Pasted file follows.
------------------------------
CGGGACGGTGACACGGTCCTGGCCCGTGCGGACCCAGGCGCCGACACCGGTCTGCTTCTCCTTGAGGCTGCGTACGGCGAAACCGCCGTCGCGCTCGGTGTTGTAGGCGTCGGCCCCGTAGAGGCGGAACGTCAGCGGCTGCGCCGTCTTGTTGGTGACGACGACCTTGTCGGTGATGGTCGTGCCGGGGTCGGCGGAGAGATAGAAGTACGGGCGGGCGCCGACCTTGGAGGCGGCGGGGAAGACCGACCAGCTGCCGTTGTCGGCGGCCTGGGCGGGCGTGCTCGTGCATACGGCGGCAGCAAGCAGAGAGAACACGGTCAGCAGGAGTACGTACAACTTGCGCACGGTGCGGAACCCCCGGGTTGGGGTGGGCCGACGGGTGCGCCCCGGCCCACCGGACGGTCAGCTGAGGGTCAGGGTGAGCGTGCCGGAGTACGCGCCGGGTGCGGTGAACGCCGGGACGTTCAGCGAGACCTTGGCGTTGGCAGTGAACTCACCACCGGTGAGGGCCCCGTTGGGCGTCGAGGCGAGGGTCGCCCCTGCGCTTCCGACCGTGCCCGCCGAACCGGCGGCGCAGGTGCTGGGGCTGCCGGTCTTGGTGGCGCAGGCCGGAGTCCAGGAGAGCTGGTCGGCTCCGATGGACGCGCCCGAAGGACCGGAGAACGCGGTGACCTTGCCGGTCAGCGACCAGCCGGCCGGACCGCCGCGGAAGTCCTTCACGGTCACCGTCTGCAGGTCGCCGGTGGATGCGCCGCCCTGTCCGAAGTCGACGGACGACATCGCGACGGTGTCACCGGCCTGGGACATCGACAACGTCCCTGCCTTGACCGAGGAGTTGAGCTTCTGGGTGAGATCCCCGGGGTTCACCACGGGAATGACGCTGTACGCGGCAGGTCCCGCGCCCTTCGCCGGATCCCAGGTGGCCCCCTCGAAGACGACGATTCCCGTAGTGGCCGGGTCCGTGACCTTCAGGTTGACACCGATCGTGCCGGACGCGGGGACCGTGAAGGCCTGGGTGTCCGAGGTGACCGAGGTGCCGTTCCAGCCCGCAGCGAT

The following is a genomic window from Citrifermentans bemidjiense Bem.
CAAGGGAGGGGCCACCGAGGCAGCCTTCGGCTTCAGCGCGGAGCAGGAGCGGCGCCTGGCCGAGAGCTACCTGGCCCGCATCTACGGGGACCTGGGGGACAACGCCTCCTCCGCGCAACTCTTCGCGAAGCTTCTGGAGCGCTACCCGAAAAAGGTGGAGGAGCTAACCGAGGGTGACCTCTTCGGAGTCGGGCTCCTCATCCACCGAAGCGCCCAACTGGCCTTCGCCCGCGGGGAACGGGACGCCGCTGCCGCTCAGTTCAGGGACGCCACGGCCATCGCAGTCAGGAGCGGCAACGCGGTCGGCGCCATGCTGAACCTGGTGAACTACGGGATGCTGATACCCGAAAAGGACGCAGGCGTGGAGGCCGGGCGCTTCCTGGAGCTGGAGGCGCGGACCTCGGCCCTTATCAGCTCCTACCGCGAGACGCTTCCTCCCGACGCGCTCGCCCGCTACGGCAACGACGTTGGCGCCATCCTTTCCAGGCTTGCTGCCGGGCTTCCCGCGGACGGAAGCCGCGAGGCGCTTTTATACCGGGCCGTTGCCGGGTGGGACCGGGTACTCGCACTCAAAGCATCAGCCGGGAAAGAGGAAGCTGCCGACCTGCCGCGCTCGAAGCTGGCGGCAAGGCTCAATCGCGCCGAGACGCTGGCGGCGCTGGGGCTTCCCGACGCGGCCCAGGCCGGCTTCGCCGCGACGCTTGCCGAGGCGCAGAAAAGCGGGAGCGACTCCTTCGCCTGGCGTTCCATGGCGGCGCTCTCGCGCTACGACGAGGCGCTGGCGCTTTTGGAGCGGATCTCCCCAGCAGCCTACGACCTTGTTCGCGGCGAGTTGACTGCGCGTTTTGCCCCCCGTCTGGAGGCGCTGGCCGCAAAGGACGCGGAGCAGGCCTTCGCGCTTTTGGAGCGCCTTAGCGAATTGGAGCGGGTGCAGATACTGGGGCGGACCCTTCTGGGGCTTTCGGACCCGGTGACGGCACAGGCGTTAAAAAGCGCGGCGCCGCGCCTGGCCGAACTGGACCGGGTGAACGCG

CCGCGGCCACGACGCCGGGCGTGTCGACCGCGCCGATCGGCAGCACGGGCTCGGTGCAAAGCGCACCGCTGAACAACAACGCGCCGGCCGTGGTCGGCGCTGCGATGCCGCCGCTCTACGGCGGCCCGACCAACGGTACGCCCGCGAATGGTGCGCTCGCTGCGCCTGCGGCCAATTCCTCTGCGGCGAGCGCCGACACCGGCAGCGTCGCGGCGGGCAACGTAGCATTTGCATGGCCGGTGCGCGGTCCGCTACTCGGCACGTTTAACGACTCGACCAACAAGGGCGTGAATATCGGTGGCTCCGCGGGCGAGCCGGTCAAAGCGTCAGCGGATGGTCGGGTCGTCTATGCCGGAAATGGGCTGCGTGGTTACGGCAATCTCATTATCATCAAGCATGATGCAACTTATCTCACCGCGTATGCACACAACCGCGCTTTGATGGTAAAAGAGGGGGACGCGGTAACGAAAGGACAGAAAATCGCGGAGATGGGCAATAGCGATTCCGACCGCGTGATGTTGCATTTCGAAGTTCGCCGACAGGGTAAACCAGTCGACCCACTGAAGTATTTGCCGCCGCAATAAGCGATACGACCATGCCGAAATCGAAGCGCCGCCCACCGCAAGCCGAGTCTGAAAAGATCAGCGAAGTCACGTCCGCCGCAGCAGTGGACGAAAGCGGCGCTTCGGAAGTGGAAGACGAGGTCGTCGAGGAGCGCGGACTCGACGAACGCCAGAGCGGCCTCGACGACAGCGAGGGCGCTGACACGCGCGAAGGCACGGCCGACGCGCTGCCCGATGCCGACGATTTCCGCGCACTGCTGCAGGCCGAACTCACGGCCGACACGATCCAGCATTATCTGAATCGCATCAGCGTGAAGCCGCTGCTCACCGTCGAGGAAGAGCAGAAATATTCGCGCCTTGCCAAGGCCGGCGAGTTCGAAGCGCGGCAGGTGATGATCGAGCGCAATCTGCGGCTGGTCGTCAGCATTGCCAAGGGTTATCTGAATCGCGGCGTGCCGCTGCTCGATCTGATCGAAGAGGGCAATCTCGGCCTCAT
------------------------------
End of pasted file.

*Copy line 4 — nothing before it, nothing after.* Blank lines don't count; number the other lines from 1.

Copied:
CCGCGGCCACGACGCCGGGCGTGTCGACCGCGCCGATCGGCAGCACGGGCTCGGTGCAAAGCGCACCGCTGAACAACAACGCGCCGGCCGTGGTCGGCGCTGCGATGCCGCCGCTCTACGGCGGCCCGACCAACGGTACGCCCGCGAATGGTGCGCTCGCTGCGCCTGCGGCCAATTCCTCTGCGGCGAGCGCCGACACCGGCAGCGTCGCGGCGGGCAACGTAGCATTTGCATGGCCGGTGCGCGGTCCGCTACTCGGCACGTTTAACGACTCGACCAACAAGGGCGTGAATATCGGTGGCTCCGCGGGCGAGCCGGTCAAAGCGTCAGCGGATGGTCGGGTCGTCTATGCCGGAAATGGGCTGCGTGGTTACGGCAATCTCATTATCATCAAGCATGATGCAACTTATCTCACCGCGTATGCACACAACCGCGCTTTGATGGTAAAAGAGGGGGACGCGGTAACGAAAGGACAGAAAATCGCGGAGATGGGCAATAGCGATTCCGACCGCGTGATGTTGCATTTCGAAGTTCGCCGACAGGGTAAACCAGTCGACCCACTGAAGTATTTGCCGCCGCAATAAGCGATACGACCATGCCGAAATCGAAGCGCCGCCCACCGCAAGCCGAGTCTGAAAAGATCAGCGAAGTCACGTCCGCCGCAGCAGTGGACGAAAGCGGCGCTTCGGAAGTGGAAGACGAGGTCGTCGAGGAGCGCGGACTCGACGAACGCCAGAGCGGCCTCGACGACAGCGAGGGCGCTGACACGCGCGAAGGCACGGCCGACGCGCTGCCCGATGCCGACGATTTCCGCGCACTGCTGCAGGCCGAACTCACGGCCGACACGATCCAGCATTATCTGAATCGCATCAGCGTGAAGCCGCTGCTCACCGTCGAGGAAGAGCAGAAATATTCGCGCCTTGCCAAGGCCGGCGAGTTCGAAGCGCGGCAGGTGATGATCGAGCGCAATCTGCGGCTGGTCGTCAGCATTGCCAAGGGTTATCTGAATCGCGGCGTGCCGCTGCTCGATCTGATCGAAGAGGGCAATCTCGGCCTCAT